- Because the Supreme Court hears so few cases, it is the district and circuit courts where people’s cases are decided with an enormous impact on their lives as well as on the law.
Americans must have—and want—equal access to a fair hearing in court.
- Unprecedented Republican obstruction has left us with 76 current and future vacancies on the federal courts leading to a backlog of cases that undermines our system of justice and makes it impossible for most Americans to have their case heard in a timely manner.
- Americans don’t like it when they feel that corporations and the wealthy have a different set of rules to play by than everybody else.
- Americans want a system that works for everybody—not just corporations and the wealthy.
The Constitution is a progressive document, and judicial decisions must be rooted in the whole Constitution—including the Bill of Rights and the amendments ratified by Americans over the last 220 years—and not selected excerpts that fit conservatives’ ideological agenda.
- The text and history of the Constitution is progressive. Both have enabled America’s social and economic progress since our nation’s founding.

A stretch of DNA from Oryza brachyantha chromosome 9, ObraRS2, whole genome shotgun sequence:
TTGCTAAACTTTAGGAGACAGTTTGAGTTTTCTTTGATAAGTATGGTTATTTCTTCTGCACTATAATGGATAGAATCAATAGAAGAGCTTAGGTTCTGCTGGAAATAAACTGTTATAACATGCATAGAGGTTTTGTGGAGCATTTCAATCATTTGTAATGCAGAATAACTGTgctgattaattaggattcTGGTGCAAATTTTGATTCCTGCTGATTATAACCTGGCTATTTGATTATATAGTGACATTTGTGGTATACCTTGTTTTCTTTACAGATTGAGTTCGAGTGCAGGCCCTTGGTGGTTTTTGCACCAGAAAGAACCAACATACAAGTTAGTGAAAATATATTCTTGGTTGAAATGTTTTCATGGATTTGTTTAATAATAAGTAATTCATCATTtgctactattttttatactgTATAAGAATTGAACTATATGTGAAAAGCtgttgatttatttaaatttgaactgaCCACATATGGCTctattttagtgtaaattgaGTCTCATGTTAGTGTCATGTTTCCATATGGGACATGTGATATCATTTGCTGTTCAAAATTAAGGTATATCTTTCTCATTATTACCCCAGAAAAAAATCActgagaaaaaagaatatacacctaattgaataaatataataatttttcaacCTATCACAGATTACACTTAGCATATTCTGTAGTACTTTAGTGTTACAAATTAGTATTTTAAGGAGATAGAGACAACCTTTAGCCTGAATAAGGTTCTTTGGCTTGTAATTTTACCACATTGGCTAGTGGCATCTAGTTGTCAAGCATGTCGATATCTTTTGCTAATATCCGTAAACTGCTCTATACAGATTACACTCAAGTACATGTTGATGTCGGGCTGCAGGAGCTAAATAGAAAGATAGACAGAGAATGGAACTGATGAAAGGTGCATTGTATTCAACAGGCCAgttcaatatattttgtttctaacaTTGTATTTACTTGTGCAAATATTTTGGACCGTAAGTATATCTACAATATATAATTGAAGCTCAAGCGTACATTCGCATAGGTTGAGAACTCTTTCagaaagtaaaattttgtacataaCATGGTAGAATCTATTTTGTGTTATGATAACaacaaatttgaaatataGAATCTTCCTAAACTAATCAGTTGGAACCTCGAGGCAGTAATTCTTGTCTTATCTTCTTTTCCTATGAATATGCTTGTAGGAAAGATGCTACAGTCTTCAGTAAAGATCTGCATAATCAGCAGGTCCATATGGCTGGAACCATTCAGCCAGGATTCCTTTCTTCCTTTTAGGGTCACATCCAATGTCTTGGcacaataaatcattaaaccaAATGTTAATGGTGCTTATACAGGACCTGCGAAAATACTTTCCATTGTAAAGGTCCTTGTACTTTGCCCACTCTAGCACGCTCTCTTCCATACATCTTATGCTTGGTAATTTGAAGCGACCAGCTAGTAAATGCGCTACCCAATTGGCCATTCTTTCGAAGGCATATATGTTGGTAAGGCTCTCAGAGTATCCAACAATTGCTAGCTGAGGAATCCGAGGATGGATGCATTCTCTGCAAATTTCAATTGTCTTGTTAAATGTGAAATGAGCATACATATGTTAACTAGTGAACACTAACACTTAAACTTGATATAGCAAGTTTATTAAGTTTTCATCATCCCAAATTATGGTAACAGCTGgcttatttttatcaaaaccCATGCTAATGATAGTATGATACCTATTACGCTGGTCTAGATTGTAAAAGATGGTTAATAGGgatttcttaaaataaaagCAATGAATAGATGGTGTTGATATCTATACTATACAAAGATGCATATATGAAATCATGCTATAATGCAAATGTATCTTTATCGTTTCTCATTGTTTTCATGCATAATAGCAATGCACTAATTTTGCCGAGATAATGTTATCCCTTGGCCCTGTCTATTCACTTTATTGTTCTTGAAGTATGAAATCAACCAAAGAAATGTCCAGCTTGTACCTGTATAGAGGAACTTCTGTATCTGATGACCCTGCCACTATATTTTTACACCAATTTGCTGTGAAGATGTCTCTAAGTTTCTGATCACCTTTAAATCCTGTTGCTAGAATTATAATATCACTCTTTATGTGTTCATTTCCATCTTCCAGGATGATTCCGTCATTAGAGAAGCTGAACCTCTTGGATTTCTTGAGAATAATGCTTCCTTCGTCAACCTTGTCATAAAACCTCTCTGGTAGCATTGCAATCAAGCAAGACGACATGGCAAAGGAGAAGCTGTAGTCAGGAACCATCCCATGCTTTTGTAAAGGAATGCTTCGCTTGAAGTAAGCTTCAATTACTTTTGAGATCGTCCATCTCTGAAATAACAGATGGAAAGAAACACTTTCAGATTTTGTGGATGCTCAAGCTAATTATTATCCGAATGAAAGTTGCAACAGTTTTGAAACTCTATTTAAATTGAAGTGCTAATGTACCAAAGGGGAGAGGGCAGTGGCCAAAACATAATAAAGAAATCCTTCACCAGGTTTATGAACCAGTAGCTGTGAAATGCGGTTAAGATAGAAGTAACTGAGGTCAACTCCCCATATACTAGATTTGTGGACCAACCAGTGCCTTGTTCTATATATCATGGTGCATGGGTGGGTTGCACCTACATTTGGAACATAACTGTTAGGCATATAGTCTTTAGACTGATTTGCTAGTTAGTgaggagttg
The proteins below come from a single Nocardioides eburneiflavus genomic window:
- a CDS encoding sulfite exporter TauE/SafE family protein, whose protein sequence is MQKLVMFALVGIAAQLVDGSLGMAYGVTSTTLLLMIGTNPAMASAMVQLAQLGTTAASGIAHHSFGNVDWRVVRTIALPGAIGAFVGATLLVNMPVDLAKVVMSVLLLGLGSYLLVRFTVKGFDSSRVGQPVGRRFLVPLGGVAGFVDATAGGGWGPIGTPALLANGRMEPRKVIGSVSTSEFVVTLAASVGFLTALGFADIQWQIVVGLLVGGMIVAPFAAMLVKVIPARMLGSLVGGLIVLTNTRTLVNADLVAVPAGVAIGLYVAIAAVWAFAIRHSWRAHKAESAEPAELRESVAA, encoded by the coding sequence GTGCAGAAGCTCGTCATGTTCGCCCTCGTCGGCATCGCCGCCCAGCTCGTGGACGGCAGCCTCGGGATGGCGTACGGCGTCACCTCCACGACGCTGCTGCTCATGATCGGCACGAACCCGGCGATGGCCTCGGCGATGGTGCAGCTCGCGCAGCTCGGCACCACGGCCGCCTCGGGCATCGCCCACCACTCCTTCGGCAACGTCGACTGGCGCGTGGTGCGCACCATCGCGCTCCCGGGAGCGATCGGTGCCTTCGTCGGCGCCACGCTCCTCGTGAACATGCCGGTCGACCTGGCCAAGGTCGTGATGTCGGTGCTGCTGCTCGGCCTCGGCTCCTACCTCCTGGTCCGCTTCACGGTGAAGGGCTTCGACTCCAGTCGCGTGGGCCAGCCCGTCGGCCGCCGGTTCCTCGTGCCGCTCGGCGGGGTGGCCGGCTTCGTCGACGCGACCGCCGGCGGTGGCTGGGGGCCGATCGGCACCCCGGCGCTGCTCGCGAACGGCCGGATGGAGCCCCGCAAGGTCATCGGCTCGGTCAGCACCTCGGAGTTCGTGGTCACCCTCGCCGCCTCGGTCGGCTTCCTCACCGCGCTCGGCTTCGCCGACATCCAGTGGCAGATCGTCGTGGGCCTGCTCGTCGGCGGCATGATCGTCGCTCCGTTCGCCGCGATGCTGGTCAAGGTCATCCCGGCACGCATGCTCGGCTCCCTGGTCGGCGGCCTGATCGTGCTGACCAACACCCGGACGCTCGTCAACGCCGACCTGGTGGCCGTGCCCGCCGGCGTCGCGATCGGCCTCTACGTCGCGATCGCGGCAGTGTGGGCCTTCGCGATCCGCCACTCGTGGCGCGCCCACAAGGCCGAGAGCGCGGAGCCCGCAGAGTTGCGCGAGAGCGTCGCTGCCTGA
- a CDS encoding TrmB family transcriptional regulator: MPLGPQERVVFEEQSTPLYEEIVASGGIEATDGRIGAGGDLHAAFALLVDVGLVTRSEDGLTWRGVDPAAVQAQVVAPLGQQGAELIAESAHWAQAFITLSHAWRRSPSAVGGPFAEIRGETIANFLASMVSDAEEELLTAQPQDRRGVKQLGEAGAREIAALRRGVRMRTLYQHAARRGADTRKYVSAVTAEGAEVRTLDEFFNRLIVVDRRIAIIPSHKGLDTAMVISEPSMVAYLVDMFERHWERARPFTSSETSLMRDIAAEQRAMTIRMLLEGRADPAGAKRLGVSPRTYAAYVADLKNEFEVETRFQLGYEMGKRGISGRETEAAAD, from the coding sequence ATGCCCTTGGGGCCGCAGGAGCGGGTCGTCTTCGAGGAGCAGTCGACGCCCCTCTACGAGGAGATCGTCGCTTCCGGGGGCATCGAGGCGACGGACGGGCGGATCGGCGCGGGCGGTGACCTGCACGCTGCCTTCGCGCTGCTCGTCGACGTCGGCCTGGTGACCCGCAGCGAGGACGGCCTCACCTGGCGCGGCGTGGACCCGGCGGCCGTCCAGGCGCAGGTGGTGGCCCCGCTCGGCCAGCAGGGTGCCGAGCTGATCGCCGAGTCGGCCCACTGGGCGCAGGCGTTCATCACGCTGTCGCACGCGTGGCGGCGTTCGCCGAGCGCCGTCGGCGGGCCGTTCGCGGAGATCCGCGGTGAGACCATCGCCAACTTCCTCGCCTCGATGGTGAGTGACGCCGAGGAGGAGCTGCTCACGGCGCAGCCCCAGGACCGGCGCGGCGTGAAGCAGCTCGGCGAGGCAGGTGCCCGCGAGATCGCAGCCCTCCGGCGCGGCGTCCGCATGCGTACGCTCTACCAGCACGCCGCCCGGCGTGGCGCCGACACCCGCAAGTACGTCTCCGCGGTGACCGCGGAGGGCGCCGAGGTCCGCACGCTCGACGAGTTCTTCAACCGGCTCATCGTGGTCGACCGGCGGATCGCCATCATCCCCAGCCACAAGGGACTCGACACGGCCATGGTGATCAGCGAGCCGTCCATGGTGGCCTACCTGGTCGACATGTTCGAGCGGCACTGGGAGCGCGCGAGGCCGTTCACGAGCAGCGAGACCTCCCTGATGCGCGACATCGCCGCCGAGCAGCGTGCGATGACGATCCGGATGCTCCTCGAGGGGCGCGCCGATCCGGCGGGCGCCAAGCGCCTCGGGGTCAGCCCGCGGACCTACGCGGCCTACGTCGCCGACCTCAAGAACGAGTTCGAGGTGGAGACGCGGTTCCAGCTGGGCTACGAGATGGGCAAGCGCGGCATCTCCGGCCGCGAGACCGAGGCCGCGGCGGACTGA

Andrew Blotky is the Director of Legal Progress and Kimberly Barton is an intern with LGBT Progress at the Center for American Progress.
 In this column, “gay” is used as an umbrella term to describe individuals that identify as lesbian, gay, or bisexual.
To speak with our experts on this topic, please contact:
Print: Allison Preiss (economy, education, poverty)
202.478.6331 or email@example.com
Print: Tom Caiazza (foreign policy, health care, energy and environment, LGBT issues, gun-violence prevention)
202.481.7141 or firstname.lastname@example.org
Print: Elise Shulman (Oceans)
202.741.6256 or email@example.com
Print: Chelsea Kiene (women's issues, Legal Progress, Half in Ten Education Fund)
202.478.5328 or firstname.lastname@example.org
Print: Tanya Arditi (Immigration, Progress 2050, race issues, demographics)
202.741.6258 or email@example.com
Spanish-language and ethnic media: Jennifer Molina
202.796.9706 or firstname.lastname@example.org
TV: Rachel Rosen
202.483.2675 or email@example.com
Radio: Chelsea Kiene
202.478.5328 or firstname.lastname@example.org